30 September - Geastrum fimbriatum. I have speculated before that I only see the "weeds" of the fungal kingdom. And even though this mushroom is spectacular, it is quite common. I was happy to find it again in the same area as last year. Along an asphalt bicycle path trough the city park. Pushing the balloon softly releases a puff of brown spores. The fruit bodies have no distinctive taste or odor. says Wikipedia. I was not tempted to try it.
24 September - Agaricus augustus. This should be a good and edible mushroom. There was a whole group of them beside the footpath in the city park. I was skeptical at first because of the strange chemical smell, the book says: reminiscent of bitter almonds. But that only confirms the determination. I tried to make a spore print but the mushroom itself decayed and stained the paper. The deep saturation of the spore colors is always admirable, the microscopic spores penetrate the smallest crevices of the paper and create a full matte hue.
28 september - Coprinus disseminatus. English Wikipedia says edible. German Wikipedia says inedible (but not poisonous). These were found in the parking lot of a hotel, next to a train station. I have seen them before, growing between the tiles of a footpath. They appear in huge crowds and are beautifully patterned.
28 September - Coprinus atramentarius. Beside the footpath in a city park. This is the same genus as the tiny mushroom above. It seems you can make an almost indelible ink by letting the mushroom decay on a plate and then add clove oil and gum Arabic. The spores penetrate the paper so deeply that the writing is almost impossible to erase. It is poisonous when consumed with alcohol.
26 September - Lycoperdon utriforme. Found in the grassy median strip between two busy urban roads. It is called mosaic puffball because of the beautiful pattern of its skin: geometric white flowers made of tiny spikes, like a natural fractal. It is edible when young. (I should try to taste the mushrooms, but until now I was hesitant, and have only smelled them.)
28 September - Scleroderma citrinum. Found in the same hotel parking lot near the train station. The most common species of puffball. It is poisonous but Czech Wikipedia says: even though it is poisonous one or two slices can be used to add a strong mushroom aroma to meals, the slices should be removed before eating. There exists a rare parasitic bolete that grows on these puffballs: Pseudoboletus parasiticus.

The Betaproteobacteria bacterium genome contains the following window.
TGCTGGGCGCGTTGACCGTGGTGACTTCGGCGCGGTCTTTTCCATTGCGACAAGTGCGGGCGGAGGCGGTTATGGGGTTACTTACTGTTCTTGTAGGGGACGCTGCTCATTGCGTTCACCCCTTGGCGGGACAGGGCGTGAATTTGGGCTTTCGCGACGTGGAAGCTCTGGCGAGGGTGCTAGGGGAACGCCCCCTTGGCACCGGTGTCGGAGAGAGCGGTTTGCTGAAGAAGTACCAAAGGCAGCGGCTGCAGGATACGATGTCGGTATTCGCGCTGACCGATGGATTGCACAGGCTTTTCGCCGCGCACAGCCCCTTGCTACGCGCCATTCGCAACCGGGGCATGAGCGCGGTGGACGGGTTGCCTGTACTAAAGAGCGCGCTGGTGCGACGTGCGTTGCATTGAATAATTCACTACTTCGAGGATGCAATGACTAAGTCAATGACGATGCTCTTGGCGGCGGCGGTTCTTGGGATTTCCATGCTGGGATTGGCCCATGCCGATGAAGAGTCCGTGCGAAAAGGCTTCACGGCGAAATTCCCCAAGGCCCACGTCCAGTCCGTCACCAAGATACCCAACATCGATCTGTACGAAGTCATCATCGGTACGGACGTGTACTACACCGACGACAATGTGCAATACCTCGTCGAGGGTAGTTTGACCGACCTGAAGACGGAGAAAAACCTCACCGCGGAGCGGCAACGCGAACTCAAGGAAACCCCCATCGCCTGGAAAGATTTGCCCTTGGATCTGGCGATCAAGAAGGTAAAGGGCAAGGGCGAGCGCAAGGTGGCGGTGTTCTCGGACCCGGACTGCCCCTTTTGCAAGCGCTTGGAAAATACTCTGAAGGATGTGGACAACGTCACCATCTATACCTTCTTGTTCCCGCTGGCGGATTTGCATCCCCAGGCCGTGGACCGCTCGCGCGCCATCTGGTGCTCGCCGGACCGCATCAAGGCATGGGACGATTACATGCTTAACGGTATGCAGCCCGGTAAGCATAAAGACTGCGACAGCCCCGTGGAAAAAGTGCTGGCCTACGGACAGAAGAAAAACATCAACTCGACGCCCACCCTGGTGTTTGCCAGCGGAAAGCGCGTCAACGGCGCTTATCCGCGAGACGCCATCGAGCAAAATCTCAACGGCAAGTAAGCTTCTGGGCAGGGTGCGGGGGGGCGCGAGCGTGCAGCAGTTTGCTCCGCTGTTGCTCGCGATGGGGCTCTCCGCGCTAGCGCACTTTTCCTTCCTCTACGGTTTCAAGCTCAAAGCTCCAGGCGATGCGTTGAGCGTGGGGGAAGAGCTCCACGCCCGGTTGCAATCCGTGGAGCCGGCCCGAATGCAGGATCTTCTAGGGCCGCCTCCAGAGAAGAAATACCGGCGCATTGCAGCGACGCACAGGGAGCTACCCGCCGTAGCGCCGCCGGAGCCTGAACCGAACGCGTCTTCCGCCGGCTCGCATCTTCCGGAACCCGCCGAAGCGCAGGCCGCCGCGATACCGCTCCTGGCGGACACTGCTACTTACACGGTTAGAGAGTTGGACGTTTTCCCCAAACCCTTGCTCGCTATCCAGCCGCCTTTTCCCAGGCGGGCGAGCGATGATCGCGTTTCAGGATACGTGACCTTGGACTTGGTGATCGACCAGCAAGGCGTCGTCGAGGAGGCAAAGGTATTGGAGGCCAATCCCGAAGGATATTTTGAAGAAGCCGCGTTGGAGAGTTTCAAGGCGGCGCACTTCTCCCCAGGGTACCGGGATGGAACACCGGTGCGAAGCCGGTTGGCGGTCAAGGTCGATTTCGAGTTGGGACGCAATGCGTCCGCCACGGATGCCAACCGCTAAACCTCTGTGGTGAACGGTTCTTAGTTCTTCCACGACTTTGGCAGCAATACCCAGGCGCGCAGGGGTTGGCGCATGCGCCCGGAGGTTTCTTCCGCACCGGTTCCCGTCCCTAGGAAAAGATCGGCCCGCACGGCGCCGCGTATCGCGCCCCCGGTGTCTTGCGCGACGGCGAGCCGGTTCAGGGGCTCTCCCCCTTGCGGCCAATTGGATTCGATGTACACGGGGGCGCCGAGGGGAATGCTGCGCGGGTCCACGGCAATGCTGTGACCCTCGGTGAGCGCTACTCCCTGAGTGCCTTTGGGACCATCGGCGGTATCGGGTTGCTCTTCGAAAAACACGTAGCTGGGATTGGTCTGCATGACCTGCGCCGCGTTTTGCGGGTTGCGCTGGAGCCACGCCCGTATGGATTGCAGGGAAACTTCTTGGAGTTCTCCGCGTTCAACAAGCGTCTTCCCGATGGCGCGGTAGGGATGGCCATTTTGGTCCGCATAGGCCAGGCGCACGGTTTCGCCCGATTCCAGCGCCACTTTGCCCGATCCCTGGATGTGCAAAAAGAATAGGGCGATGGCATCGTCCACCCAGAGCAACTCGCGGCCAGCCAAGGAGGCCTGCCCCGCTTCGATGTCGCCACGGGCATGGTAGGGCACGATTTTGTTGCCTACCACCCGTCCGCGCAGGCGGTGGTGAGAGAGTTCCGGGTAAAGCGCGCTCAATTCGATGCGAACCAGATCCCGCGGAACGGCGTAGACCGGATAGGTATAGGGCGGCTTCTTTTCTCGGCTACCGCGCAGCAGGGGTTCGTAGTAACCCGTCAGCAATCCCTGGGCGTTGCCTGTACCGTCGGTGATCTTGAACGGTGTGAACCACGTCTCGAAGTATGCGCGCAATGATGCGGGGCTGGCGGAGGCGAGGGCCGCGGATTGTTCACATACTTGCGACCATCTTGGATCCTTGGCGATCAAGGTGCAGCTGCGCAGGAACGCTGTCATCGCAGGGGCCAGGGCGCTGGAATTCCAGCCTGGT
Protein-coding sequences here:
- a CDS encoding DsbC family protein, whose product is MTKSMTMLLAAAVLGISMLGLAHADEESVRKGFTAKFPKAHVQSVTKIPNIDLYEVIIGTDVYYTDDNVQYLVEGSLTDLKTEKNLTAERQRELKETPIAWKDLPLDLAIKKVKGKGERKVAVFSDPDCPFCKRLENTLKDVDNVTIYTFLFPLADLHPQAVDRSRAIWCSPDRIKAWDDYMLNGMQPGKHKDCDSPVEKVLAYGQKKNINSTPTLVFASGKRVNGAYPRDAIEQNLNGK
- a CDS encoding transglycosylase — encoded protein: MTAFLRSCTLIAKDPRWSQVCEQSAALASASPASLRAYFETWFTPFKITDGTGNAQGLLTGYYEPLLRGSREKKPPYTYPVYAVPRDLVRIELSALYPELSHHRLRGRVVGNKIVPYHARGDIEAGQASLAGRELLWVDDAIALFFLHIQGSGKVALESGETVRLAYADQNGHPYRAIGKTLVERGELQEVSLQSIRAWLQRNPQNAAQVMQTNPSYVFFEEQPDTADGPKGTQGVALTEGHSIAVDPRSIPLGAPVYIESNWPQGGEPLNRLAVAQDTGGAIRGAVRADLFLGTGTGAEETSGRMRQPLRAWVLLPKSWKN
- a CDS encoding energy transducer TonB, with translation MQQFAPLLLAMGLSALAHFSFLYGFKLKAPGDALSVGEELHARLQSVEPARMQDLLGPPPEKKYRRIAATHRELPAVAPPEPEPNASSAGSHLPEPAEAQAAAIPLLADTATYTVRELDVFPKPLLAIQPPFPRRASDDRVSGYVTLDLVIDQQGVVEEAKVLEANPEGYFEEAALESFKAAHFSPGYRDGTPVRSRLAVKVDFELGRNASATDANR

Urban mushroom diary:
1:Start of the obsession, books, lawns, 2:Dreams, lawns, books and newspapers, 3:Gouda shop windows, 4:Rotterdam lawn, 5:Hoek van Holland wood, 6:Autumn newspapers, 7:Switzerland to Rotterdam, 8: Warffemius mushroom paintings, 9: Münster, documenta14 and Rotterdam, 10: Spore prints, 11: Dead man's fingers, 12: The lower Rhine, 13: Oostvoorne, 14: Rotterdam, 15: Rotterdam, the easy species.

Thursday, December 28, 2017

From a strange planet - 12

Road webcam fascination - The silent pictures of Scandinavian traffic-webcams have a strange fascination for me. My previous outpourings of webcam obsession are here: part_1, part_2, part_3, part_4, part_5, part_6, part_7, part_8, part_9, part_10 and part_11. I've used video, fiction, literary criticism, art, topography and surveillance technologies to think through this window on far-away places.
This is also: Particles of deep topography nr.28. 

While looking at the Norwegian webcams I cannot escape the accusation that I'm wasting my time. I'm just looking at a virtual reality - through the black rectangle of a webcam. I'm not participating. I'm waiting for something - something I cannot specify. Am I looking at beauty and mystery - I still think so - or am I looking at an extremely stupid landscape?

This is the atmosphere in The Tartar Steppe by Dino Buzzati. Here a promising young officer spends his life waiting for an enemy attack that never comes. In the meantime he can only watch the empty desert from the ramparts and dream of heroic deeds. And even that view - through the black rectangle of the window - is highly regimented.

And beyond it, on the other side, what was there? What world opened up beyond that inhospitable building, beyond the ramparts, casemates and magazines which shut off the view? What did the northern kingdom look like, the stony desert no one had ever crossed?

It was at this point, as he turned his head a little to the left, that Drogo's glance fell on the window opening on to the inner courtyard. He could see the northern wall, yellowish like the others and sunbeaten like them, with here and there the black rectangle of a window.